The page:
A11) Eligible project costs under the BIP include:

  • Development phase activities, including planning, feasibility analysis, revenue forecasting, environmental review, preliminary engineering and design work, and other preconstruction activities (see 23 U.S.C. 124(h)(1));
  • Construction, reconstruction, rehabilitation, acquisition of real property (including land related to the project and improvements to the land), environmental mitigation, construction contingencies, acquisition of equipment, and operational improvements directly related to improving system performance (see 23 U.S.C. 124(h)(2)); and
  • Expenses related to protection (as described in 23 U.S.C. 133(b)(10)) of a bridge, including seismic or scour protection (see 23 U.S.C. 124(h)(3)).

On request, costs to pay subsidy and administrative costs necessary to the entity receiving Federal credit assistance under chapter 6 of title 23, United States Code (TIFIA Program) may be eligible (see 23 U.S.C. 124(i)). Also, under certain situations, costs related to interest and financing costs may be reimbursable (see 23 U.S.C. 124(k)(2) and 124(j)(3)(C)).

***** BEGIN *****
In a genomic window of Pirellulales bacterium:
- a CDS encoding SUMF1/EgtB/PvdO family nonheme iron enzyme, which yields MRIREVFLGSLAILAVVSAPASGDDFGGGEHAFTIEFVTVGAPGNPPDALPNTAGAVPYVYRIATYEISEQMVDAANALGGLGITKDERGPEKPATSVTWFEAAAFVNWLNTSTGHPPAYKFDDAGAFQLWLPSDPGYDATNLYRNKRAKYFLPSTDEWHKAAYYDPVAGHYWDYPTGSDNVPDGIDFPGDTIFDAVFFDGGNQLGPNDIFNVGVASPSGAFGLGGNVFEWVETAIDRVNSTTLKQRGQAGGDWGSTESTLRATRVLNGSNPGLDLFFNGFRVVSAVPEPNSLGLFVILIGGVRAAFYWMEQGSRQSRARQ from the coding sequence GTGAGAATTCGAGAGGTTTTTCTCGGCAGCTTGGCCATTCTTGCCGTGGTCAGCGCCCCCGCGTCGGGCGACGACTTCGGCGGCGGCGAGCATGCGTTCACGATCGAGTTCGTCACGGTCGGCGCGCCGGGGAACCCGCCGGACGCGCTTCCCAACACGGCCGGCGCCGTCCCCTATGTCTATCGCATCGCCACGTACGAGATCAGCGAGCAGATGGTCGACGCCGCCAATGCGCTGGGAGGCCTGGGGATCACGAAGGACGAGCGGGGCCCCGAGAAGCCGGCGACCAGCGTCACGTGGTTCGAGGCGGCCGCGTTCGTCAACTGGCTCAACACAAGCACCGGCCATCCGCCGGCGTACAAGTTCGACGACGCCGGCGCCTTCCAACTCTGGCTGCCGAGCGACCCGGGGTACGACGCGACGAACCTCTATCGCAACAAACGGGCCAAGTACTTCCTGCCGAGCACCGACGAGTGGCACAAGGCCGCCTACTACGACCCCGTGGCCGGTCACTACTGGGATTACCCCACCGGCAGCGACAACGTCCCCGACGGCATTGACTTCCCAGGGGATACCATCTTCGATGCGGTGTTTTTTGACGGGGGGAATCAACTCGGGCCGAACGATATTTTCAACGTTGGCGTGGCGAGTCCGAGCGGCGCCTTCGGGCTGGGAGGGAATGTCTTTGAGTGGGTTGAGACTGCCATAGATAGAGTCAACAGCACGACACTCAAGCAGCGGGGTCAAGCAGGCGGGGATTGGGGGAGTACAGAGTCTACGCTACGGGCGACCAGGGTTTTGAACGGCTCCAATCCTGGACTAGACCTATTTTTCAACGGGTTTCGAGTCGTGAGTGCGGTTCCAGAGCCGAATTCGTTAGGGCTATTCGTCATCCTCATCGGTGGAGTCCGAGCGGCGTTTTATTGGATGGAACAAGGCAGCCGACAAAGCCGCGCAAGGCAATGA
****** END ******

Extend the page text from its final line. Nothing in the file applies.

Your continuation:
The U.S. Department of Transportation (USDOT) recognizes that there are other eligible project costs, such as community engagement, that may be necessary for performance of a BIP award.

Q12) Is multi-year funding available?

A12) Yes, for Large Bridge Projects with an award of greater than $100 million, the award may be split into a multi-year award. A maximum period of 4 years is allowed for disbursement of the full grant amount within 4 fiscal years after the fiscal year in which the initial amount is provided.

Q13) Are there any funding availability limitations with BIP funds?

A13) Yes. BIP funding comes from the Highway Trust Fund (HTF) and the United States Treasury General Fund for the Highway Improvement Program (HIP). All awards of Fiscal Year 2022 BIP funds are available for obligation through September 30, 2025, however, HIP funds must be expended by September 30, 2030, whereas HTF funds do not have an expenditure deadline.